After 12 years, Medtronic Inc.’s (NYSE:MDT) Mosaic bioprosthetic heart valves are still working, according to a study published online in The Journal of Thoracic and Cardiovascular Surgery.
The Minneapolis-based medical device giant touted the study that evaluated the performance of its Mosaic valve in patients who had aortic valve replacement (AVR) and mitral valve replacement (MVR).
The Mosaic valve is an artificial heart valve designed to replace a diseased or damaged heart valve, usually the aortic or mitral valve. The device was approved by the U.S. Food and Drug Administration in 2000.
"With 12 years of follow-up, the study revealed a freedom from structural valve deterioration of 93.3 percent of AVR patients 60 years and older and in 95.3 percent of MVR patients 70 years and older. In addition, hemodynamic performance data showed stability up to 10 years, indicating durability of the Mosaic bioprosthesis over time," the company said.
Here’s a roundup of recent clinical trial and scientific study news:
- Kuros treats first patient with its dural sealant product candidate
Kuros Biosurgery AG treated the first patient in a pilot clinical trial investigating the safety and efficacy of KUR-023, its novel dural sealant product candidate. KUR-023 is a synthetic hydrogel-based sealant that utilises Kuros’ synthetic technology. The product candidate is administered as a spray with the aim of ensuring water-tight closure of incisions or tears through the dura mater. It is intended to be used as an adjunct to normal closure techniques such as suturing. The trial is a European, single arm, multi-center, study that will recruit 40 patients. The primary endpoint refers to the prevention of intraoperative leakage with secondary endpoints related to safety and further efficacy assessment. KUR-023 is delivered from a double barrelled syringe with a mixing spray tip. The product candidate is delivered as a spray which then arrives on the dura as a liquid, conforms to the surface, and quickly polymerises.
- Caliper’s Phase I EPA ToxCast data makes the pages of Toxicology
Caliper Life Sciences, Inc. (NSDQ:CALP) announced that the results of its initial screening efforts under the U.S. Environmental Protection Agency’s ToxCast program have been published in the scientific journal Toxicology. Key findings reported include a high level of quality and reproducibility in the dataset allowing for robust statistical analyses, and the role that specific targets in biological pathways could play in toxicity events. These findings underscore the success of the Phase I ToxCast effort and support continued expansion of the program to build predictive models for identifying chemicals with high risk for human toxicity or environmental hazard. Caliper has recently been awarded three new task orders with an aggregate value of $3.1 million to fund additional activities under the EPA ToxCast program.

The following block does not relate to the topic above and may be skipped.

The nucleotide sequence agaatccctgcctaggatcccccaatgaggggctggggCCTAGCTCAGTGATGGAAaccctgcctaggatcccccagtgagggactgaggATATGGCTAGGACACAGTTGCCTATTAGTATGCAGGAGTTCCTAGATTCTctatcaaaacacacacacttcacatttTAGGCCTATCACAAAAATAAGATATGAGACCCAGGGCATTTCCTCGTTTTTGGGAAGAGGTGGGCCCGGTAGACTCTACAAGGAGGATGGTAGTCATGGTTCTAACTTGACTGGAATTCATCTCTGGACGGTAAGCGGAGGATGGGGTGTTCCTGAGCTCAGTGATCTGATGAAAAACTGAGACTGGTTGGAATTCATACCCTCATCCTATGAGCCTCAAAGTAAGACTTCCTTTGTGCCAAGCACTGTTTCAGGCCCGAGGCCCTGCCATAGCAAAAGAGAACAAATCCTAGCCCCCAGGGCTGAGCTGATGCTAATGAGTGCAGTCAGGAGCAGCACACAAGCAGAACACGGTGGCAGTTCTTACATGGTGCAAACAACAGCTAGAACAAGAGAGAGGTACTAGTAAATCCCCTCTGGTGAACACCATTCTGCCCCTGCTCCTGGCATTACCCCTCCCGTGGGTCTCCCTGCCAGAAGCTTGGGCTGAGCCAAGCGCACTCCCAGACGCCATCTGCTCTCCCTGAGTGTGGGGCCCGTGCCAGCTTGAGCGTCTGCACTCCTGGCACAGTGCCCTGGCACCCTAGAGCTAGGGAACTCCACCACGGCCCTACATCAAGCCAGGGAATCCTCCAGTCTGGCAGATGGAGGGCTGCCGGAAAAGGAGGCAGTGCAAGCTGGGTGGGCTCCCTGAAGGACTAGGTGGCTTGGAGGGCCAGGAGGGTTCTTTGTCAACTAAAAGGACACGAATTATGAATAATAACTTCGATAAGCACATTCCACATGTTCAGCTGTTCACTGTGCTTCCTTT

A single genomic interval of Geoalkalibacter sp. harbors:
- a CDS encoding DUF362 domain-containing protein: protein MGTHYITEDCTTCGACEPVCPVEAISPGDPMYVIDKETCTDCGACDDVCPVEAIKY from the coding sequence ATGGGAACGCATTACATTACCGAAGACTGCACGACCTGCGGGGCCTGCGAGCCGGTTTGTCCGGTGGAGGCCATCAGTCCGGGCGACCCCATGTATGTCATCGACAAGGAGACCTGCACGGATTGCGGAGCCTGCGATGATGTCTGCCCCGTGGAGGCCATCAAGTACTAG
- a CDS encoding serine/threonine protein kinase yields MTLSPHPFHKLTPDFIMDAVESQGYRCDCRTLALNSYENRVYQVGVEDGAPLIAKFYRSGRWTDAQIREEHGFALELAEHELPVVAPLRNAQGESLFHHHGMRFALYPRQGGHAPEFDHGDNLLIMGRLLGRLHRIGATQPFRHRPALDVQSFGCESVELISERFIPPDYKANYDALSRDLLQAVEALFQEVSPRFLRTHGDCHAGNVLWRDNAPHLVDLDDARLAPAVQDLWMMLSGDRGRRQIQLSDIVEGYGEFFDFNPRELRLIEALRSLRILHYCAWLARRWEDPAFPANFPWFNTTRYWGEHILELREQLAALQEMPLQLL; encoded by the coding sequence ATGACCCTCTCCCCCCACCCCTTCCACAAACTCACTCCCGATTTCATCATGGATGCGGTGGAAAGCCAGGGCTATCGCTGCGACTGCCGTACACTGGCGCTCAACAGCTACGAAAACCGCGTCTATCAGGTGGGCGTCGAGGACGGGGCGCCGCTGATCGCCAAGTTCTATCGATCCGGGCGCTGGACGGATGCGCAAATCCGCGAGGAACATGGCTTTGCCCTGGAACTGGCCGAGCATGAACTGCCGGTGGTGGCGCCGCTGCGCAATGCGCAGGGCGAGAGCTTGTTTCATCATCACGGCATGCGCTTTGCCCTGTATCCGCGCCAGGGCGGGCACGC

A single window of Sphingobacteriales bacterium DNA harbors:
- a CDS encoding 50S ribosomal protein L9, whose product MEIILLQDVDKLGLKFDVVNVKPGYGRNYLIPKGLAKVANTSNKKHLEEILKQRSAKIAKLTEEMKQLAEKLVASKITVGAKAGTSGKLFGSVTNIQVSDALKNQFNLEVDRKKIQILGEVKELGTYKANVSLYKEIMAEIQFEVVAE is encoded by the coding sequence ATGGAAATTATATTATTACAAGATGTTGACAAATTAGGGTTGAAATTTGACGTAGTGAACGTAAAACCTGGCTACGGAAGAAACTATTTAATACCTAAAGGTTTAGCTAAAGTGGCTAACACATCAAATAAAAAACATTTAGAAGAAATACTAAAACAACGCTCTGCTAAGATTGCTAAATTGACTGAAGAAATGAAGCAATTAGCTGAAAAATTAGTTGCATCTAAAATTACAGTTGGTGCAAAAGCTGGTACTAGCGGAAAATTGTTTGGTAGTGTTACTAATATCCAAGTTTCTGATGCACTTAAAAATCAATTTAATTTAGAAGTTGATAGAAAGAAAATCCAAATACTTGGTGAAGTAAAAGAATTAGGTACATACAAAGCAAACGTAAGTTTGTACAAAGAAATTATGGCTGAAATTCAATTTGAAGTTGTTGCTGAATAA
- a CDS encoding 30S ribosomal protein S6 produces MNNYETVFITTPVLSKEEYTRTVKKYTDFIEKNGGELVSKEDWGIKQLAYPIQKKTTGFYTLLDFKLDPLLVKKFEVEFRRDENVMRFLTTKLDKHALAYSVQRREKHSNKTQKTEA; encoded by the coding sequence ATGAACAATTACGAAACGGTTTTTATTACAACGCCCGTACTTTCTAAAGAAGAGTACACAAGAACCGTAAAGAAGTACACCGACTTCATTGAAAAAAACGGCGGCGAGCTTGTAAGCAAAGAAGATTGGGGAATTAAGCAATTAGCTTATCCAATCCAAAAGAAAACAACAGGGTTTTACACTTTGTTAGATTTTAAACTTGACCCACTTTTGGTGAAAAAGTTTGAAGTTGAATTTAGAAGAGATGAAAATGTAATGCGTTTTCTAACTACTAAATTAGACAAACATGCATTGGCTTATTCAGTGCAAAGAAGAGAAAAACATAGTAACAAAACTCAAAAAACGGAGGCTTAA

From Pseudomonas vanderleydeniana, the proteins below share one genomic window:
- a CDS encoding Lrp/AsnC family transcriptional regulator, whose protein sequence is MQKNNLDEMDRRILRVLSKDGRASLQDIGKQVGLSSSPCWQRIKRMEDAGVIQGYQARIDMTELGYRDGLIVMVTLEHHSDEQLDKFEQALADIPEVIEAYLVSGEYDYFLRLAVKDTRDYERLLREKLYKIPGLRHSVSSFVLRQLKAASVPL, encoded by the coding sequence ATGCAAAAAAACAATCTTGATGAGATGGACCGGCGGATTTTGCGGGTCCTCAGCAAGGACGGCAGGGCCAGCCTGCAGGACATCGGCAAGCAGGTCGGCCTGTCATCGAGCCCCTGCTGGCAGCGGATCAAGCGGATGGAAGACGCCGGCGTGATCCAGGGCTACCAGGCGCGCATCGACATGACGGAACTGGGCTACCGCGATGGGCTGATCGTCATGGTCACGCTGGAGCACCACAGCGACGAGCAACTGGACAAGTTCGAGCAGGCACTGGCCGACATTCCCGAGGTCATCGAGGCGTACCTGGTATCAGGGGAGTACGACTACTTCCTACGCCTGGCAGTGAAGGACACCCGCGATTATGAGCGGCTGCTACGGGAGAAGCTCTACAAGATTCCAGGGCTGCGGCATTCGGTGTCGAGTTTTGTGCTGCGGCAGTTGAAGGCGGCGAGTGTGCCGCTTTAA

- OrbusNeich touts Genous stent study
OrbusNeich announced that 12-month follow-up data from the e-HEALING (Healthy Endothelial Accelerated Lining Inhibits Neointimal Growth) registry published in the February issue of EuroIntervention demonstrated good clinical outcomes with low incidence of repeat revascularization and stent thrombosis (ST) for the company’s Genous Stent. Target vessel failure (TVF), defined as target vessel-related cardiac death or myocardial infarction (MI) and target vessel revascularization (TVR), was 8.4 percent at 12 months. The composite of death, MI or target lesion revascularization (TLR) occurred in 7.9 percent of the patients. TLR and ST were 5.7 percent and 1.1 percent, respectively.
- Biomoda completes patient enrollment for pilot study
NewCardio Inc., (OTC:NWCI) announced that the Company has been invited by the Heart Rhythm Society (HRS) to present results of a recent clinical study showing that recurrent atrial fibrillation (AF) was accurately and timely detected in patients who used CardioBip for daily monitoring following catheter ablation procedures. The presentation, entitled "Long-term Intermittent Wireless Remote Monitoring of Reconstructed 12-Lead ECG in Post-Ablation AF Patients Using the CardioBip System", will be made at the 32nd Annual Scientific Sessions of the HRS, to be held in San Francisco, May 4-7.
- Study: In IVF cycles, endometrium dramatically improves after G-CSF treatment
During in vitro fertilization (IVF) cycles, treatment with a medication called granulocyte-colony stimulating factor (G-CSF) significantly improves inadequate endometrium (lining of the uterus), according to a report published electronically on February 15 in Fertility and Sterility – the official journal of the American Society for Reproductive Medicine (ASRM). The reported case series also suggests that G-CSF treatment may, in general, improve IVF pregnancy chances. G-CSF is a cytokine (protein molecules that facilitate communication between cells) that has already been FDA approved for other clinical indications. Researchers from New York City-based Center for Human Reproduction (CHR) and a second NY fertility center reported on four women with highly inadequate endometrium, unresponsive to conventional treatments and facing IVF cycle cancellation. In all four cases, endometrial perfusion of G-CSF expanded the endometrium to a minimal thickness of 7mm within approximately 48 hours, allowing for embryo transfer. Surprisingly, all four patients also conceived.